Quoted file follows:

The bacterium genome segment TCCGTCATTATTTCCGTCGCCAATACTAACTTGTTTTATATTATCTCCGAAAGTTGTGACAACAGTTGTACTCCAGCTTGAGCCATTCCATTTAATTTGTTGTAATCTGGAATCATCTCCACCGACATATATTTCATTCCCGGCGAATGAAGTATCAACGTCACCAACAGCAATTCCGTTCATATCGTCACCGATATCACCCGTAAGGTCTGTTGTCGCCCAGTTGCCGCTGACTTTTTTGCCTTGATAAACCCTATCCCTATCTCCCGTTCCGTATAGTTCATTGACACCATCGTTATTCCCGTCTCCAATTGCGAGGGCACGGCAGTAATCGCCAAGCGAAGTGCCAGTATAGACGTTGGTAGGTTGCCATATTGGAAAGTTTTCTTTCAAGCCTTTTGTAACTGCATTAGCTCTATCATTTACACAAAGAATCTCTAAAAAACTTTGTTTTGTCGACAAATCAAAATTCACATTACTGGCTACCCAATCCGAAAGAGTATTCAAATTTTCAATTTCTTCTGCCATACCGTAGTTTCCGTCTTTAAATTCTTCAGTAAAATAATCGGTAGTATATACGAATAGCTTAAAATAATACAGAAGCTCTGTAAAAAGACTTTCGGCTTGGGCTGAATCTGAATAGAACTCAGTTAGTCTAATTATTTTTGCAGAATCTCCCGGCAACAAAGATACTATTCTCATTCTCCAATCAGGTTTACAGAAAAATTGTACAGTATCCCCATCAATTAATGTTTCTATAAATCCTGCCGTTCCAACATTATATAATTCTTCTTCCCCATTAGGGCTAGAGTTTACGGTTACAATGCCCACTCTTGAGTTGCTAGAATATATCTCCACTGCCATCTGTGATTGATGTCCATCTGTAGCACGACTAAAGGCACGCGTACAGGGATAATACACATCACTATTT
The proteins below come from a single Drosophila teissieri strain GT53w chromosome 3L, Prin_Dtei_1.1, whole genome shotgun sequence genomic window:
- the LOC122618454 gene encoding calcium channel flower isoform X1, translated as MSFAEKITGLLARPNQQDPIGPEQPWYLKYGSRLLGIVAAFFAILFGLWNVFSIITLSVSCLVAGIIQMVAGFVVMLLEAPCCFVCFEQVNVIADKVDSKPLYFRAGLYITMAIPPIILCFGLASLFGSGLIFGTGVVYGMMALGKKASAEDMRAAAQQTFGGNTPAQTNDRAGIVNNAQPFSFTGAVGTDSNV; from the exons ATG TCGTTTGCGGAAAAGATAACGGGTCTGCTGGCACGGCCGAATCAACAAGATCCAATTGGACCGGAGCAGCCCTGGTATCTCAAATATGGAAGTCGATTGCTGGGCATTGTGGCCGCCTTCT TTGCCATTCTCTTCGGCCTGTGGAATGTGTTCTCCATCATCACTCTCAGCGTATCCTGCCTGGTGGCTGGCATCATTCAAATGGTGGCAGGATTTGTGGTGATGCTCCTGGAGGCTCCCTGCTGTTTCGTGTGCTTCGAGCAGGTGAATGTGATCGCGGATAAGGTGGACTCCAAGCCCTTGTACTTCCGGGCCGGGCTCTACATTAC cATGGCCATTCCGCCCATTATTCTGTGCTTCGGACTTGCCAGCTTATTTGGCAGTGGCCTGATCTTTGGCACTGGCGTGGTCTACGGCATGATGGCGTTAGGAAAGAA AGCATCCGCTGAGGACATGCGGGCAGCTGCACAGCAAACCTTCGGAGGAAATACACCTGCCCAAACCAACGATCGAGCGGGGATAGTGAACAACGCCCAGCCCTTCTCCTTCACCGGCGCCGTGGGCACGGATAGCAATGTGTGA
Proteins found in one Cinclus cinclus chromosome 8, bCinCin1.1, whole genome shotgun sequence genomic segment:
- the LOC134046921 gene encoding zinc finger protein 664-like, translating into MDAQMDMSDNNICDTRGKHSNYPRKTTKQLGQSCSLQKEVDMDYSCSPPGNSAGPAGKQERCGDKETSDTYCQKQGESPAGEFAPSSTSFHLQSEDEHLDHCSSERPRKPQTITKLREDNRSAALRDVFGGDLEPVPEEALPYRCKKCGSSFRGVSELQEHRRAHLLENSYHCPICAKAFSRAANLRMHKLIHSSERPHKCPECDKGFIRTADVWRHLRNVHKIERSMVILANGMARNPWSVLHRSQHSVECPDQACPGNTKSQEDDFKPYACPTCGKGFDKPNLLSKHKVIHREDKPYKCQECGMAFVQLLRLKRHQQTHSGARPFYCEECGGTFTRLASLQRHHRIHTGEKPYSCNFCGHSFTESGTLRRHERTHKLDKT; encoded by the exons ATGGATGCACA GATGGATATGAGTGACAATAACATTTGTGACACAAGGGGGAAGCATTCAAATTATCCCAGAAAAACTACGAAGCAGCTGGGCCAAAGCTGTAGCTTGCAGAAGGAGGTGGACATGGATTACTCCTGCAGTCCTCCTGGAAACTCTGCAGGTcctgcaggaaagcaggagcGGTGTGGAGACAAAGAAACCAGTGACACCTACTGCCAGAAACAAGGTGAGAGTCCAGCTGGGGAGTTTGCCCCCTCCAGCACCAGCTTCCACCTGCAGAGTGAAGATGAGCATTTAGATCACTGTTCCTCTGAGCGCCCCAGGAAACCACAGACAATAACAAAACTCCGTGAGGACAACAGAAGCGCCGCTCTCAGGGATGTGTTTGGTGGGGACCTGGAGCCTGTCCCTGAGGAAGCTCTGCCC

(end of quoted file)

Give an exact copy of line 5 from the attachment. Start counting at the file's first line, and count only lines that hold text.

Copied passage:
- the LOC134046921 gene encoding zinc finger protein 664-like, translating into MDAQMDMSDNNICDTRGKHSNYPRKTTKQLGQSCSLQKEVDMDYSCSPPGNSAGPAGKQERCGDKETSDTYCQKQGESPAGEFAPSSTSFHLQSEDEHLDHCSSERPRKPQTITKLREDNRSAALRDVFGGDLEPVPEEALPYRCKKCGSSFRGVSELQEHRRAHLLENSYHCPICAKAFSRAANLRMHKLIHSSERPHKCPECDKGFIRTADVWRHLRNVHKIERSMVILANGMARNPWSVLHRSQHSVECPDQACPGNTKSQEDDFKPYACPTCGKGFDKPNLLSKHKVIHREDKPYKCQECGMAFVQLLRLKRHQQTHSGARPFYCEECGGTFTRLASLQRHHRIHTGEKPYSCNFCGHSFTESGTLRRHERTHKLDKT; encoded by the exons ATGGATGCACA GATGGATATGAGTGACAATAACATTTGTGACACAAGGGGGAAGCATTCAAATTATCCCAGAAAAACTACGAAGCAGCTGGGCCAAAGCTGTAGCTTGCAGAAGGAGGTGGACATGGATTACTCCTGCAGTCCTCCTGGAAACTCTGCAGGTcctgcaggaaagcaggagcGGTGTGGAGACAAAGAAACCAGTGACACCTACTGCCAGAAACAAGGTGAGAGTCCAGCTGGGGAGTTTGCCCCCTCCAGCACCAGCTTCCACCTGCAGAGTGAAGATGAGCATTTAGATCACTGTTCCTCTGAGCGCCCCAGGAAACCACAGACAATAACAAAACTCCGTGAGGACAACAGAAGCGCCGCTCTCAGGGATGTGTTTGGTGGGGACCTGGAGCCTGTCCCTGAGGAAGCTCTGCCC